With the technology industry being all the rage these days, along with the increasing importance of technology in virtually allC aspects of our daily life, programming is seen as a very desirable skill for anyone to have. But what is computer programming in itself? While different textbooks and different experts might have different exact definition of what constitutes as programming, it is at its core simply a process to develop programs that could then be executed by its intended users.

Although it might have a deceptively simple definition, the truth is programming encompasses so many different aspects and activities, from understanding and analyzing certain algorithms all the way to testing the finalized product to ensure that it is as bug-free as possible. Although programming is often referred to, and used interchangeably with, the term coding, the latter term is in actuality a part of a programming process itself, one that concerns itself with the implementation of certain algorithms used to develop a program, using one or more of the many different programming languages available out there.

There is a general assumption among the masses that you need to have a computer science or engineering degree in order to be a programmer, but the truth is there is not exactly any government-licensed tests or standardized procedure that one needs to go through if they want to be a professional programmer. This contrasts many other professions out there, such as accountants and lawyers, where you are required to have a certain degree and pass certain tests to gain your qualifications. In fact, programming is something that everyone can take up, regardless of their background such as age, gender, or educational or professional background. It does not mean that you can just claim yourself to be a professional programmer out of the blue, however, as different institutions might have their own requirements as to what qualifications they are seeking in a programmer.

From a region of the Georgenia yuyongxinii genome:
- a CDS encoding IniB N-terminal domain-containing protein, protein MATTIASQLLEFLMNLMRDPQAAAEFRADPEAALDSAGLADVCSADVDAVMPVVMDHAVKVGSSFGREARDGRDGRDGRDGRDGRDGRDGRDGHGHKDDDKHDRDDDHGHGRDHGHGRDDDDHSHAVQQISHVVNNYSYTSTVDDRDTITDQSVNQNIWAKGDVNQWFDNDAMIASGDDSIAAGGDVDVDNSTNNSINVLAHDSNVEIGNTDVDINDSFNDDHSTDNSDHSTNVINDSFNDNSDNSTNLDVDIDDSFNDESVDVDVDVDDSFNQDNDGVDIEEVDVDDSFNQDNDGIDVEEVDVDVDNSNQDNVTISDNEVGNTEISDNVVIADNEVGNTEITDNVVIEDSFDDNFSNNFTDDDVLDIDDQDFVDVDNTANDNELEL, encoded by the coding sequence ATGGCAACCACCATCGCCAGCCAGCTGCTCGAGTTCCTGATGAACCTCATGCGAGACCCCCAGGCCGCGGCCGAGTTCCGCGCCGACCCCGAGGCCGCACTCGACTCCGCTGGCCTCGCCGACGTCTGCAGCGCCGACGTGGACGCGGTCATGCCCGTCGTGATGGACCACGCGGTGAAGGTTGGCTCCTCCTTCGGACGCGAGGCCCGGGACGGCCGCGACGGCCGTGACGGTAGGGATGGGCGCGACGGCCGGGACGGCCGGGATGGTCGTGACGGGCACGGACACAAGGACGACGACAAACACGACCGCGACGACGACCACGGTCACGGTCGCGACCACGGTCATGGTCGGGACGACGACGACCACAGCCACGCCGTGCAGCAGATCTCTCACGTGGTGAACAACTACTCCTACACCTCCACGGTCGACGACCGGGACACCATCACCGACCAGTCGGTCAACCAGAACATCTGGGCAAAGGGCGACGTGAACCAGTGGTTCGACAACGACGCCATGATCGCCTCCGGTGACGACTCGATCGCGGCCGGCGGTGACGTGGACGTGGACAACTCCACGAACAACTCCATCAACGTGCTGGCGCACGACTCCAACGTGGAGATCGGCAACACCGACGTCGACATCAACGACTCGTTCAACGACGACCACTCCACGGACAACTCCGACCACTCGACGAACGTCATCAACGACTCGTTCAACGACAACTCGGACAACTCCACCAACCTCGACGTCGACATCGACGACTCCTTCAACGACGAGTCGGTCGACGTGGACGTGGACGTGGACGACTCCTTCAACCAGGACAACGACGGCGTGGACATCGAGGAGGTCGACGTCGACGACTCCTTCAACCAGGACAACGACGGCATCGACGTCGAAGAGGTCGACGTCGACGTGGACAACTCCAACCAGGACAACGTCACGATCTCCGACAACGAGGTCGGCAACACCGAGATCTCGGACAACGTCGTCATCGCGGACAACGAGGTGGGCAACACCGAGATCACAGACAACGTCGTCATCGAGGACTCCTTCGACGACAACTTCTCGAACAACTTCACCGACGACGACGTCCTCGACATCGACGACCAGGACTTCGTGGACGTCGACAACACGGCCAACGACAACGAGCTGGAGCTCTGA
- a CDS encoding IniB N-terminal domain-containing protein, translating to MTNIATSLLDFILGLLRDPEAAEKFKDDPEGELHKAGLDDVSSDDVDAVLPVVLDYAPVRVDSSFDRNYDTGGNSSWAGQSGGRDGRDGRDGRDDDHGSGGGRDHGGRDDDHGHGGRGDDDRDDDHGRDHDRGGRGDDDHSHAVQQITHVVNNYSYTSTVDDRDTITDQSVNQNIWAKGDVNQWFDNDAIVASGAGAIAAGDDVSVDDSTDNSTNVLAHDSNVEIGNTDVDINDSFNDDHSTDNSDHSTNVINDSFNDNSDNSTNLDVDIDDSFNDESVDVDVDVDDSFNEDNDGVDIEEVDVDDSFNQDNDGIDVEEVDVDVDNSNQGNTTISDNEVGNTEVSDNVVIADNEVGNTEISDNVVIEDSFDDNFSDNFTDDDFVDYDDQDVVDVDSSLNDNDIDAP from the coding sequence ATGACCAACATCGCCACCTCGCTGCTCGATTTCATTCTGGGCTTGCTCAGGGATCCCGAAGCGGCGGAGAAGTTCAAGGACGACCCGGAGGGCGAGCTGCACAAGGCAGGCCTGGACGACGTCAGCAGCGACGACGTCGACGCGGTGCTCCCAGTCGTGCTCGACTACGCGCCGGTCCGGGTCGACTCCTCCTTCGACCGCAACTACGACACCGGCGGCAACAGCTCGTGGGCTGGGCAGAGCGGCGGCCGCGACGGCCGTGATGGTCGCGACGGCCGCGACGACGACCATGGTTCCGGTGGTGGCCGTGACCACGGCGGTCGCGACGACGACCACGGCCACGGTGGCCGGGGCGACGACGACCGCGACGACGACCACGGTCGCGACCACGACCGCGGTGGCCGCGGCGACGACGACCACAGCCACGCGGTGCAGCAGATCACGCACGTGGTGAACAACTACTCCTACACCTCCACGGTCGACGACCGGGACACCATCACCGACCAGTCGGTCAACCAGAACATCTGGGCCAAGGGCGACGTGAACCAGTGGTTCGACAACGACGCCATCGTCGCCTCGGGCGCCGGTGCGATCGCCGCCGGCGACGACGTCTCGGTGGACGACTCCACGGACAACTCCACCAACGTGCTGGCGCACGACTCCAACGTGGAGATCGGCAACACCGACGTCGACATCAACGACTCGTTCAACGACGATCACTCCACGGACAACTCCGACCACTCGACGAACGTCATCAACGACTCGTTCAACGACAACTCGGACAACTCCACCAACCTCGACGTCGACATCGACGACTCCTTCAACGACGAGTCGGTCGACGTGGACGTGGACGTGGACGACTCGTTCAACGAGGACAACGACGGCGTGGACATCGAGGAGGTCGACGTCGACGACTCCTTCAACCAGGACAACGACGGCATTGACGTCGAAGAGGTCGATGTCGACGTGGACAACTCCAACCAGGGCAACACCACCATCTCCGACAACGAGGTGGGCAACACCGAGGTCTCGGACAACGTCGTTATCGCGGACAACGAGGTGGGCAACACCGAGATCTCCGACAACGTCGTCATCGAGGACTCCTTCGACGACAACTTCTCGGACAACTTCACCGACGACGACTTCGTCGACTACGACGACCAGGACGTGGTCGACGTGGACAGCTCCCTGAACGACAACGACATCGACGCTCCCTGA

Although programming as we know it is has only been developed in the twenty first century, it has a far longer history than that. Computing devices that use certain algorithms to function can be traced back in the early 1830 when Charles Babbage created his Analytical Machine, aided by a woman named Ada Lovelace who created what is widely considered to be the first computer program in the world. Many people around the world now celebrates her as the mother of programming.

Modern programming has come so far from the nineteenth century, however, and it is capable of so much more than simply calculating Bernoulli numbers like what the Analytical Machine was built to do. Nowadays, programming is at the heart of so many different devices and technology around us, from our computers to mobile phones to television, and many others. More and more household appliances items have also become programmable, including lamps, thermostat, even an electric oven. There is no telling what the future might have had for the field of programming, except that it will grow even bigger and faster than it is now.